Judges, chapters 19-21

They asked: “Who among the tribes of Israel did not come up to Jehovah at Mizpah?” It so happened that no one had come from Jabesh-gilead into the camp where the congregation was.
~Judges 21:8

The people of Jabesh-gilead lived east of the Jordan, within the territory belonging to the tribe of Gad.

When all the other people of Israel gathered against the tribe of Benjamin for condoning a mass sex act which resulted in the death of a woman, the people of Jabesh-gilead did not take any action (Jud. 20:3-6, 12-14; 21:8,9).

As a consequence of their grave mistake, many suffered the same fate that most of the tribe of Benjamin had already suffered: annihilation (Jud. 21:10,11).

Among the thousands of people who died during the war against the tribe of Benjamin, there must have been many who considered themselves to be neutral and uninvolved in the conflict.

Sometimes a passive attitude toward social conflict can result in further violence or the injury of innocent people, for as a wise man wrote, there is “a time to be silent and a time to speak; […] A time for war and a time for peace,” (Eccl. 3:7,8).

As Christians, we do not engage in political struggles such as war, for our hope for the future lies wholly in Christ’s kingdom (Isa. 2:2-4; John 18:36).

We do, however, make every possible use of our voice to promote righteousness and condemn blatant acts of hatred and violence- acts that government too often covers up (2 Cor. 10:3,4).

Judges, chapters 15-18

After that the Danites set up the carved image for themselves, and Jonathan the son of Gershom, the son of Moses, and his sons became priests to the tribe of the Danites until the day that the inhabitants of the land went into exile.
~Judges 18:30

Moses’s grandson, Jonathan, descended from the most famous Levite, but Jehovah had installed Aaron’s descendants as those primarily responsible for carrying out the priesthood (Nu. 3:3,6,9,10).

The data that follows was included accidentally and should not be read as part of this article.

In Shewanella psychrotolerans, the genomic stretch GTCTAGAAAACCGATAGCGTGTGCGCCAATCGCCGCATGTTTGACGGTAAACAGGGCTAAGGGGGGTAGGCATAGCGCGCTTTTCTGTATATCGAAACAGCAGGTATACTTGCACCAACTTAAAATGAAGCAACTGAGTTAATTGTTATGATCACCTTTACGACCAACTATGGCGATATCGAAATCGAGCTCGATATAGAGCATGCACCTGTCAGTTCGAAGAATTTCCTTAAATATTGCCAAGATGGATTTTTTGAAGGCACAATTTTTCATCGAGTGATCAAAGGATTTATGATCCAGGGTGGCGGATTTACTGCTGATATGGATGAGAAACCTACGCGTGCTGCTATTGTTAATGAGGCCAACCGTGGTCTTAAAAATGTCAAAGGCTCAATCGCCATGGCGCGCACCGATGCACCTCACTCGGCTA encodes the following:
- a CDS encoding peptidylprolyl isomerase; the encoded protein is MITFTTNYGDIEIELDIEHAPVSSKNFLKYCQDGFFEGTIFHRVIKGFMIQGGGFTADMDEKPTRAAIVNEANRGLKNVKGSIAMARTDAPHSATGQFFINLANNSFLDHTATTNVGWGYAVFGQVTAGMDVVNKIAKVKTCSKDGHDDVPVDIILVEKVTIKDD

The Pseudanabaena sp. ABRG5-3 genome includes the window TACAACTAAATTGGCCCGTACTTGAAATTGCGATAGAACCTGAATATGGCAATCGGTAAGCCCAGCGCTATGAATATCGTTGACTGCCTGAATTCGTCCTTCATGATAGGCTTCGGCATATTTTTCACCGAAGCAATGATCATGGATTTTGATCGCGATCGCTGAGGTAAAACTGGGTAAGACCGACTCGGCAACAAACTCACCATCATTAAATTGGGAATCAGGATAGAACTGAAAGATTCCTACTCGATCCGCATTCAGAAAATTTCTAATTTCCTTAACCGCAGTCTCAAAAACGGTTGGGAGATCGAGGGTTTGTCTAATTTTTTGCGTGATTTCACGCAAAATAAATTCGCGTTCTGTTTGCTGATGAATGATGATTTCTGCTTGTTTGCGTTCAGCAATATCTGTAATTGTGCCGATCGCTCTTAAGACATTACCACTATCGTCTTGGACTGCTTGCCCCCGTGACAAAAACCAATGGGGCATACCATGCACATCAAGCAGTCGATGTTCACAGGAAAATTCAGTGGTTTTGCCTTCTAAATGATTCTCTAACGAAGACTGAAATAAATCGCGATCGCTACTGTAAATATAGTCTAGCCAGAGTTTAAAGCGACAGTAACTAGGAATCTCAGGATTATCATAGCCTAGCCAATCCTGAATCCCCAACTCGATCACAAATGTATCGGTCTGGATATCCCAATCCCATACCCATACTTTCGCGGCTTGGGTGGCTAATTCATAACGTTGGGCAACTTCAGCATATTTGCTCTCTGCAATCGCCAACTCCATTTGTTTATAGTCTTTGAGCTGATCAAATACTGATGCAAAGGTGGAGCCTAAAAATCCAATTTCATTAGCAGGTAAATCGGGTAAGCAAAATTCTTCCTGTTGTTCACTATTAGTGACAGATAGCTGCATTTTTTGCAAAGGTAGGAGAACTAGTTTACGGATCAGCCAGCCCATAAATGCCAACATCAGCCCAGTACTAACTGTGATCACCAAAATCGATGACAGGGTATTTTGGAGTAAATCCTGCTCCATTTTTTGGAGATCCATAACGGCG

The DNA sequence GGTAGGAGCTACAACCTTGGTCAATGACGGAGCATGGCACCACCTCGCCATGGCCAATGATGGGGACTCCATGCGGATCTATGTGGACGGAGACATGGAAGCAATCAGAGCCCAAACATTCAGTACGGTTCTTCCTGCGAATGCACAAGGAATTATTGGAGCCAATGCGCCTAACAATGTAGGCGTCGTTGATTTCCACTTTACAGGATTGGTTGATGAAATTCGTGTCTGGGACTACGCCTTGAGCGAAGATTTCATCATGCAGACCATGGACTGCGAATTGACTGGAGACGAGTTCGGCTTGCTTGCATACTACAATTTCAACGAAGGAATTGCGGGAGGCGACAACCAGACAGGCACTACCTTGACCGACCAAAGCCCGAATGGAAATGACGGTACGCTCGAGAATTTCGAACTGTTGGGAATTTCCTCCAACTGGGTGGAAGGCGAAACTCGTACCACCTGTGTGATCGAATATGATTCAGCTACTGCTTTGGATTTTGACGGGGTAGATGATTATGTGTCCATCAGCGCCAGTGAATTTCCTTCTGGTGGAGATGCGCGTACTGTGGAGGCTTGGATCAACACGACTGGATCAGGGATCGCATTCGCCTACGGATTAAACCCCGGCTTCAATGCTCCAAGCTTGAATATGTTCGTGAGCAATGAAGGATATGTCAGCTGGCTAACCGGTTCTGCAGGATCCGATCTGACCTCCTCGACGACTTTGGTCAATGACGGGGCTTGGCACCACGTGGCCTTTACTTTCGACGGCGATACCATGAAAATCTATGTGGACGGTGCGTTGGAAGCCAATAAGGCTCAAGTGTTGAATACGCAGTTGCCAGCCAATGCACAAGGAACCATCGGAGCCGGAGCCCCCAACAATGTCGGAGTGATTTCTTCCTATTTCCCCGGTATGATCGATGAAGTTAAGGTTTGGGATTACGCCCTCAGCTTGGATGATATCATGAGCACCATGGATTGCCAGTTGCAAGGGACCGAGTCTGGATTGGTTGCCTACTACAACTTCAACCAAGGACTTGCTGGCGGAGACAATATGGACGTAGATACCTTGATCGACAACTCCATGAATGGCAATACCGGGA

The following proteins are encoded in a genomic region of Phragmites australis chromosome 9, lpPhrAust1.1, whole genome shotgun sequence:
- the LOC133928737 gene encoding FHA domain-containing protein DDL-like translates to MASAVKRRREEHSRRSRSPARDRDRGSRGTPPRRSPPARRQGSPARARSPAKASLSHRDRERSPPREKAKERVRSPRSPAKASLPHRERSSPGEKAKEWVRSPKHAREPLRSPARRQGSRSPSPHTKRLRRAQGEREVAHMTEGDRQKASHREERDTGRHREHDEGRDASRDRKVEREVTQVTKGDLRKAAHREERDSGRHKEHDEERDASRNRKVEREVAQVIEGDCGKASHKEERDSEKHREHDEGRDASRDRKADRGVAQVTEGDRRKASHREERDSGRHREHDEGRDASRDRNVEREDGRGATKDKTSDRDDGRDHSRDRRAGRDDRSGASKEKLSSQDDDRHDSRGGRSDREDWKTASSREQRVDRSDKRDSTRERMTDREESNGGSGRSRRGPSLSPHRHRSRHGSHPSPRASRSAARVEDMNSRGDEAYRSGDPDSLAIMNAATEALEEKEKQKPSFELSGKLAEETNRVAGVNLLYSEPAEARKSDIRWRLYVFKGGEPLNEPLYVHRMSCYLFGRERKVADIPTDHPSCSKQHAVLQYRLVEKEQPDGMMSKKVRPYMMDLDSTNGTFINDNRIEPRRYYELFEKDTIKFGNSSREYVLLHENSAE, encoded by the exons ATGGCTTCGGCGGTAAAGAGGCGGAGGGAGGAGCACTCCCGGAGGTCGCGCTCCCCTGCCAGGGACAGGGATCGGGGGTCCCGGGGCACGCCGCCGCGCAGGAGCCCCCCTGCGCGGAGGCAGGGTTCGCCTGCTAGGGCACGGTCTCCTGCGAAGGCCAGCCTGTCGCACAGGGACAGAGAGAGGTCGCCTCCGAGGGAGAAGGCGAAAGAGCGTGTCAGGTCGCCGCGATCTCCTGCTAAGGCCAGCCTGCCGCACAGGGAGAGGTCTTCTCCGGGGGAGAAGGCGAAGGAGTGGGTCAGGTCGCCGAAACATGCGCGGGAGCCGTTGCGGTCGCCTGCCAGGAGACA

On top of this, Jehovah had forbidden the use of idols in connection with his worship time and again (Ex. 20:4; De. 4:16; 5:8).

It was selfish of Jonathan to allow the man from Ephraim to install him as priest, leading his family in idol worship in exchange for money (Jud. 17:10).

His selfishness is magnified by his later betrayal of that family to go serve as priest before the tribe of Dan, collaborating with the Danites in their theft of various expensive idols (Jud. 18:18-20).

What can I learn from Jonathan’s attitude?
Even if I were to come from a family with a rich spiritual heritage or certain level of prominence, I should not assume my family’s reputation automatically makes me a spiritual person.
No one is exempt from following God’s explicit laws or practicing his principles, regardless of what their last name may be.
Each person is ultimately responsible for upholding strong Biblical values wholeheartedly on an individual basis (Ez. 18:30).

Judges, chapters 11-14

“Look! You will conceive and give birth to a son, and no razor should touch his head, because the child will be a Nazirite of God from birth, and he will take the lead in saving Israel out of the hand of the Philistines.”
~Judges 13:5

When reading about Samson and how he scraped honey out of a lion carcass and how he killed 30 Philistines and then took their garments, I wondered if this was not in direct conflict with his being a Nazirite (Jud. 14:8,9,19; Nu. 6:1-7).

Nazirites were individuals who vowed special dedication to Jehovah during certain periods of their lives, and they had a set of restrictions governing their conduct .

One such restriction was that they were not to come in contact with a dead body (Nu. 6:6,7).

In Samson’s case, however, those restrictions did not apply.

Because he was divinely appointed a Nazirite since before his birth, his conduct was only governed by the restrictions the angelic harbinger had indicated to his parents (Jud. 13:3-5,13,14).